Bitumen is a sticky, black and highly viscous liquid or semi-solid form of petroleum. It may be found in natural deposits or may be a refined product; it is a substance classed as a pitch.The primary use of asphalt/bitumen is in road construction, where it is used as the glue or binder mixed with aggregate particles to create asphalt concrete. Its other main uses are for bituminous waterproofing products, including production of roofing felt and for sealing flat roofs.

It is estimated that the current world use of bitumen is approximately 102 million tons per year. Approximately 85% of all the bitumen produced is used as the binder in asphalt for roads. It is also used in other paved areas such as airport runways, car parks and footways. Bitumen can sometimes be confused with “tar”, which is a similar black, thermoplastic material produced by the destructive distillation of coal.

Of the 1,300 (or more) types of crude oils, only approximately 10% can be used to produce Bitumen that meet the stringent engineering requirements of end users today.


Bitumen is available in a variety of grades. Specifications vary to meet the needs of the consuming industries and are based on a series of physical tests that define the safety, solubility, physical properties and durability of bitumen. The physical properties are designed to define performance characteristics that are required under the climatic and loading conditions that the bitumen will experience in service.

Penetration graded bitumen

Bitumen is classified by the depth to which a standard needle will penetrate under specified test conditions. This “pen” test classification is used to indicate the hardness of bitumen, lower penetration indicating a harder bitumen. Specifications for penetration graded bitumen normally state the penetration range for a grade, e.g. 60/70.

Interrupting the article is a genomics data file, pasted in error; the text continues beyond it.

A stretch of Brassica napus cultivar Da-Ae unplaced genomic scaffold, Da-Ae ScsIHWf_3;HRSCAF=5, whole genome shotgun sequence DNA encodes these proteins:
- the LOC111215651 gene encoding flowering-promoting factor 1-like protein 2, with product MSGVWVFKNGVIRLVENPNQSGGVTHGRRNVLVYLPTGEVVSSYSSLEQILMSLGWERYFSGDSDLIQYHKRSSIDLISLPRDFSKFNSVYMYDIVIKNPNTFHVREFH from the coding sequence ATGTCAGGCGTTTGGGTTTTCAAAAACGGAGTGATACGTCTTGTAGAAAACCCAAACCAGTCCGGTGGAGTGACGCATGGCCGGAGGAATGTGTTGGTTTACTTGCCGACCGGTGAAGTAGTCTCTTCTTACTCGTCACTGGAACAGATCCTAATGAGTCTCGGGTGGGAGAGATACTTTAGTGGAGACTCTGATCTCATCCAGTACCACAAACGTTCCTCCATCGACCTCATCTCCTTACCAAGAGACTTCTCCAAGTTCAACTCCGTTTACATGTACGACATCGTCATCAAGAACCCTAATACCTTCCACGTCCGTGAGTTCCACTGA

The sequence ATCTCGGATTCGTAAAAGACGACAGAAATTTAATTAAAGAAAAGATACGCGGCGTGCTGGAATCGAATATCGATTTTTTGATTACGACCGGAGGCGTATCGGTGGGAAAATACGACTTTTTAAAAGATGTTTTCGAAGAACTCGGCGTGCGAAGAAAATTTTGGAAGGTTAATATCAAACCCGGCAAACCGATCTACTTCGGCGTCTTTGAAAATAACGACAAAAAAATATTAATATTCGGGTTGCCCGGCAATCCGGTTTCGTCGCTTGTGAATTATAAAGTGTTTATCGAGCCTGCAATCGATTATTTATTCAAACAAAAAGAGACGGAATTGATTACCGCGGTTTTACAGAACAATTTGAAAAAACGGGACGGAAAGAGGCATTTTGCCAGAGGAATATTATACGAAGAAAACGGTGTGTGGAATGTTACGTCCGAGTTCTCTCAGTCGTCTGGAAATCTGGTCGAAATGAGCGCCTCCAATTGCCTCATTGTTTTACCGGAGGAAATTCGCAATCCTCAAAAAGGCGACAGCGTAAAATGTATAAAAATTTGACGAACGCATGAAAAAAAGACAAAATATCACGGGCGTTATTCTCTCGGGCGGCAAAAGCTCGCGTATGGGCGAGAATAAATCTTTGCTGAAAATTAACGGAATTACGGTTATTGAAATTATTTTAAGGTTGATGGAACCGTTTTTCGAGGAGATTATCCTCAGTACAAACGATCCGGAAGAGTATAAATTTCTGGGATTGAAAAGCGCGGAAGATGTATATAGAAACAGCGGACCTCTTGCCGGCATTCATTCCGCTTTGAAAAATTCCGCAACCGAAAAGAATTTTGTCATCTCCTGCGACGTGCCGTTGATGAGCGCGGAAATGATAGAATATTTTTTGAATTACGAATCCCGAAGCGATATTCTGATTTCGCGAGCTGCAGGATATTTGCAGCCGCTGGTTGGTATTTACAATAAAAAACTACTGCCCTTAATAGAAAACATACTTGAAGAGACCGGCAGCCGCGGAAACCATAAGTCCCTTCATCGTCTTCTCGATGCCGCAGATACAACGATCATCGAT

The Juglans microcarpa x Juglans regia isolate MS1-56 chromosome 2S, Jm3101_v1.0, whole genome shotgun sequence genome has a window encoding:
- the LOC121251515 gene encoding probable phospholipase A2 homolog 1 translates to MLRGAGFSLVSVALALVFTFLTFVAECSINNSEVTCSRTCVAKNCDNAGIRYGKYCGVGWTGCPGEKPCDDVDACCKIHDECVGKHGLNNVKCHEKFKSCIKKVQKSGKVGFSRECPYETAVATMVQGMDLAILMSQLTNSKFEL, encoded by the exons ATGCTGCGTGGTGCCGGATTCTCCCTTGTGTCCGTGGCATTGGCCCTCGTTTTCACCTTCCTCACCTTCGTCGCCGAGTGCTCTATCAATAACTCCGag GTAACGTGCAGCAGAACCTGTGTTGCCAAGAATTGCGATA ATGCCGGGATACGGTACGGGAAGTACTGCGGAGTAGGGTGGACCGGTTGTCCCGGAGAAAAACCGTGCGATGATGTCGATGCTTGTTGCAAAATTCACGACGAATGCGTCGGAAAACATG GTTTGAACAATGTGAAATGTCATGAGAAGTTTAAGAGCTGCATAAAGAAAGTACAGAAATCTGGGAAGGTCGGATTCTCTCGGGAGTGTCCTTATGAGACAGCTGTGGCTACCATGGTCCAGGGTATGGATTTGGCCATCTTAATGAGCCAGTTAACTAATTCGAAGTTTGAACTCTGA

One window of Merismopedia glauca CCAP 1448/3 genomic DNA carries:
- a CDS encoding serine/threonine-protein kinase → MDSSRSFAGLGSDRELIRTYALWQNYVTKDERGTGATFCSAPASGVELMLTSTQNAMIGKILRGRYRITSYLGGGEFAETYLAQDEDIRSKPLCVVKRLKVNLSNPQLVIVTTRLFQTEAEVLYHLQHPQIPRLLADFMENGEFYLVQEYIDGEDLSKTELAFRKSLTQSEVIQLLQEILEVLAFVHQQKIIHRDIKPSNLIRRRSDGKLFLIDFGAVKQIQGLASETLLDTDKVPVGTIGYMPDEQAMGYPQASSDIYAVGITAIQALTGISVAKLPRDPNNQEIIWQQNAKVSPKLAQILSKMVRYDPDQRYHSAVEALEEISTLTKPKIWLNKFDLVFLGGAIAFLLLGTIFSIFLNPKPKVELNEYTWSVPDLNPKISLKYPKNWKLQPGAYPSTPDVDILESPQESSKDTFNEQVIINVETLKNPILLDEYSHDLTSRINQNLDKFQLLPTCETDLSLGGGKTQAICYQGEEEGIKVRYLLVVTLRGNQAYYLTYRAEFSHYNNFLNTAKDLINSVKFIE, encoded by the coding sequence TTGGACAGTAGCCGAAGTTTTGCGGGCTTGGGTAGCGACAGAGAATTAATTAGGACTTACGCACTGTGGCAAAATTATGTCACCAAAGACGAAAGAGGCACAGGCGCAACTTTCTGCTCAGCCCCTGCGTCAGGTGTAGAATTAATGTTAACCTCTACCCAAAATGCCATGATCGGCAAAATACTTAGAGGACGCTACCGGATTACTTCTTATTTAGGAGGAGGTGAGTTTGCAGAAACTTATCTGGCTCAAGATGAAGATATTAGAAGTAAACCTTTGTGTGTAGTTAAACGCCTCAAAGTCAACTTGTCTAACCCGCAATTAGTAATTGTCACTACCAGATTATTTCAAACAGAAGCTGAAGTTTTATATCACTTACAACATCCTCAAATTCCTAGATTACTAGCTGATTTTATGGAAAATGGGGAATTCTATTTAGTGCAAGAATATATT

Viscosity graded bitumen

Bitumen are also graded and specified by their viscosity at a standard temperature (typically 60°C). Specifications for viscosity graded bitumen normally give the nominal viscosity prefixed by a V, e.g. V1500.

Oxidized bitumen grades

Passing air through bitumen at elevated temperature can be used to alter its physical properties for certain commercial applications. The degree of oxidation can range from very small, often referred to as air-rectification, or semi-blowing, which only slightly modifies the bitumen properties, through to “full” blowing, whereby the properties of the bitumen are significantly different to penetration grade bitumen.

Bitumen is typically stored and transported at temperatures around 150°C (300°F). Sometimes diesel oil or kerosene are mixed in before shipping to retain liquidity; upon delivery, these lighter materials are separated out of the mixture. This mixture is often called “bitumen feedstock”, or BFS.

The largest use of bitumen is for making asphalt concrete for road surfaces and accounts for approximately 85% of the asphalt consumed in the United States. Asphalt concrete pavement material is commonly composed of 5% asphalt/bitumen cement and 95% aggregates (stone, sand, and gravel).

A number of technologies allow bitumen to be mixed at much lower temperatures. These involve mixing with petroleum solvents to form “cutbacks” with reduced melting point, or mixtures with water to turn the bitumen into an emulsion. Asphalt emulsions contain up to 70% bitumen and typically less than 2% chemical